Hold on to your Patagonia vest and khaki pants, because the housing market in some of the nation’s hottest tech hubs is seeing.. shifts! That’s right, after a year of fierce competition and bidding wars, Redfin reports show that the market in places like San Jose and Oakland is cooling down faster than any other part of the country.
Even Austin Texas which was once the place to be, with its booming tech industry and red-hot real estate market, the tides have turned. Thanks to a tech sector in turmoil, looming recession, and consistently high mortgage rates, the Lone Star State has experienced the most rapid cooling of any U.S. housing market over the past year. Redfin’s data shows that the total supply of for-sale homes rose a whopping 140% year over year in February, with pending sales dropping 40%.
But it’s not just Austin feeling the chill. San Jose’s market has also taken a hit, with the typical home selling for a measly 0.6% above its asking price in February, down from 12% above asking a year earlier. Pending home sales have dropped 38% year over year, making it clear that the tech turmoil has had a major impact on the market. But here’s the important thing to note, there is STILL competition and offers are STILL landing over asking.
Even Seattle, another tech hub, has seen a significant decline in home sales over the past year. In February 2022, around 8% of homes sold for over asking price, but by February 2023, that number had plummeted to just 1%. Pending home sales have also declined by a whopping 40% year over year, as buyers worry about losing their jobs or being unable to keep up with mortgage rates.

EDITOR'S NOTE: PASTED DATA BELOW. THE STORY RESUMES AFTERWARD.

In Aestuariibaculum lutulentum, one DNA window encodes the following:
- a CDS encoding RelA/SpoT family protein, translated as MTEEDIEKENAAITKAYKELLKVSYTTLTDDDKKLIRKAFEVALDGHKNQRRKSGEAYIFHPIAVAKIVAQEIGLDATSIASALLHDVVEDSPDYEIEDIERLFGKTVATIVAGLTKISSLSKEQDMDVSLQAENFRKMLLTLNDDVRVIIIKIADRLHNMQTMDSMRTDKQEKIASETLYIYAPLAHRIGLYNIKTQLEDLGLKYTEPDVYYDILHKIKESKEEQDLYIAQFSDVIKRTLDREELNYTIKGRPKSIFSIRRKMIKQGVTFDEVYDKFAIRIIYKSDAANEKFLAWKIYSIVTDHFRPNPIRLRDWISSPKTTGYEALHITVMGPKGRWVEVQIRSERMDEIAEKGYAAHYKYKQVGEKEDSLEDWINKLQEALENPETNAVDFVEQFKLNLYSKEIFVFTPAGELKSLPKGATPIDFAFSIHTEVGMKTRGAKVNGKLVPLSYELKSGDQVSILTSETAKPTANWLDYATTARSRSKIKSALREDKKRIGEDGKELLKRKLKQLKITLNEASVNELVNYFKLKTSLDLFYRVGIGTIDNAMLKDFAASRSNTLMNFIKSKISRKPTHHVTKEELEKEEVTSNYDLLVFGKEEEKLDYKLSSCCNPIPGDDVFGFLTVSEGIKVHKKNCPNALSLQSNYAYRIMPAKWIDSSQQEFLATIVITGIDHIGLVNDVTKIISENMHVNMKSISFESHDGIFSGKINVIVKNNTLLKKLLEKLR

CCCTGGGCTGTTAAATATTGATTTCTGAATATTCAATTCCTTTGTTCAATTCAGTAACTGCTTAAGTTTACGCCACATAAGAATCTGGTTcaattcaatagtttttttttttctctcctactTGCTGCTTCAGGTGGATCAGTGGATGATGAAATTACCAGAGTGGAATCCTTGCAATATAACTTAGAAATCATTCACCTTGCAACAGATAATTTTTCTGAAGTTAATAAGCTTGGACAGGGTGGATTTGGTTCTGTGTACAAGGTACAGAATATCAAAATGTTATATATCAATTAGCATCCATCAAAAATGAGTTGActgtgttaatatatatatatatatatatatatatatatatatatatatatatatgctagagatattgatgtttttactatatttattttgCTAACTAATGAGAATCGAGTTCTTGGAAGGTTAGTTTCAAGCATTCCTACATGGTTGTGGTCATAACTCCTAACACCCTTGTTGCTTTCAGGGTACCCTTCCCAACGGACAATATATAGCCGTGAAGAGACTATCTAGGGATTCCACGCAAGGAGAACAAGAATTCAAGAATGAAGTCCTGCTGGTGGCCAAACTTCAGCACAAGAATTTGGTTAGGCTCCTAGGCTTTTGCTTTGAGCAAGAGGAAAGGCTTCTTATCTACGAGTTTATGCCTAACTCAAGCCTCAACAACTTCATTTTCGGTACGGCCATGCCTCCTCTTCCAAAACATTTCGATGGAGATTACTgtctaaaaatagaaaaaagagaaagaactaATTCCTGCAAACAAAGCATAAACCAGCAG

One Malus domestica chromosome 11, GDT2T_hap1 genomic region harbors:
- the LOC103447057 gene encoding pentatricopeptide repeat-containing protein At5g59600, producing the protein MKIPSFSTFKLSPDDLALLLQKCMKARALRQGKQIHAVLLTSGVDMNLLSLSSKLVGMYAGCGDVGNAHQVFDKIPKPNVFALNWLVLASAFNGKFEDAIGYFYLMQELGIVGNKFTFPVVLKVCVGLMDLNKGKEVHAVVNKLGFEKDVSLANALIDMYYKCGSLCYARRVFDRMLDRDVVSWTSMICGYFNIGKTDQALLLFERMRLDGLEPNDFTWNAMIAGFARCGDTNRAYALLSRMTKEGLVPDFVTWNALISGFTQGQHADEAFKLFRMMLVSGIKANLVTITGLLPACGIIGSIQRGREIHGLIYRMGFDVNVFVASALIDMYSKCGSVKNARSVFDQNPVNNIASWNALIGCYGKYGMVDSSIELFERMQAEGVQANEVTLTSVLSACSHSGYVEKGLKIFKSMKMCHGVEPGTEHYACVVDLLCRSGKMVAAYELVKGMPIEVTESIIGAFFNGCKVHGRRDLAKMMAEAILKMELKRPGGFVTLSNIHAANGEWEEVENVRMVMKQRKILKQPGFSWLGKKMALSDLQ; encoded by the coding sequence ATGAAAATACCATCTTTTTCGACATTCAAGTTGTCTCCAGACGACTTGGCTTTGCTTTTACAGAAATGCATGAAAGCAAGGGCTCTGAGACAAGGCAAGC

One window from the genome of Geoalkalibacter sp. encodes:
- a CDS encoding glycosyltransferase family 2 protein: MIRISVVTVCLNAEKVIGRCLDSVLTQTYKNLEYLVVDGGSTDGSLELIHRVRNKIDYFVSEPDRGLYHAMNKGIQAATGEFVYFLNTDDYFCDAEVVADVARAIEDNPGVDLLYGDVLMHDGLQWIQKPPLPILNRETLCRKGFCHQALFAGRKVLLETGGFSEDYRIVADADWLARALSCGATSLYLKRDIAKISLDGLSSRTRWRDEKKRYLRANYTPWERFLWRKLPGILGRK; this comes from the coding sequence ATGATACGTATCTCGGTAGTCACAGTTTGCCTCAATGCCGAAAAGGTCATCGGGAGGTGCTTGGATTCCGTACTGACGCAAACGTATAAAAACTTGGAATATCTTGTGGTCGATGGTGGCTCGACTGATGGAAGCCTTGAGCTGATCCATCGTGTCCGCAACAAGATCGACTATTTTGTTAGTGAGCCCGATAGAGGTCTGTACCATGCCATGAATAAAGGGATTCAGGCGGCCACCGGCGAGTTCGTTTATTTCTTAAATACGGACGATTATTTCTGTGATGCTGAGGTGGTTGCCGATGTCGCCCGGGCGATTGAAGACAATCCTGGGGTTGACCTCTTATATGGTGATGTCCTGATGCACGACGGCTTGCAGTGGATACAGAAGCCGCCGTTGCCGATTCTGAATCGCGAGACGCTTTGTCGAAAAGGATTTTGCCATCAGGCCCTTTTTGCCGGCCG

Despite these challenges, sellers in the Bay Area are still holding strong. With inventory levels low and mortgage rates still relatively low, many homeowners are unwilling to give up their slice of the American dream. In fact, desirable homes between $1 million and $2 million are still receiving multiple offers and selling quickly.
So what’s causing this cooling trend in the tech hubs? Well, according to Redfin’s report, it’s due in part to tech layoffs, dwindling job prospects, and tech stock issues that have made buyers hesitant to invest. But don’t despair, not all housing markets are suffering the same fate. Markets in Connecticut, upstate New York, and the Midwest have actually held up relatively well over the past year, thanks to their relative affordability and lack of impact from tech sector turmoil.
So maybe this is what our crazy Bay Area housing market needed. Whether you’re a buyer, seller, or just curious observer, it’s definitely a trend to watch in the coming months.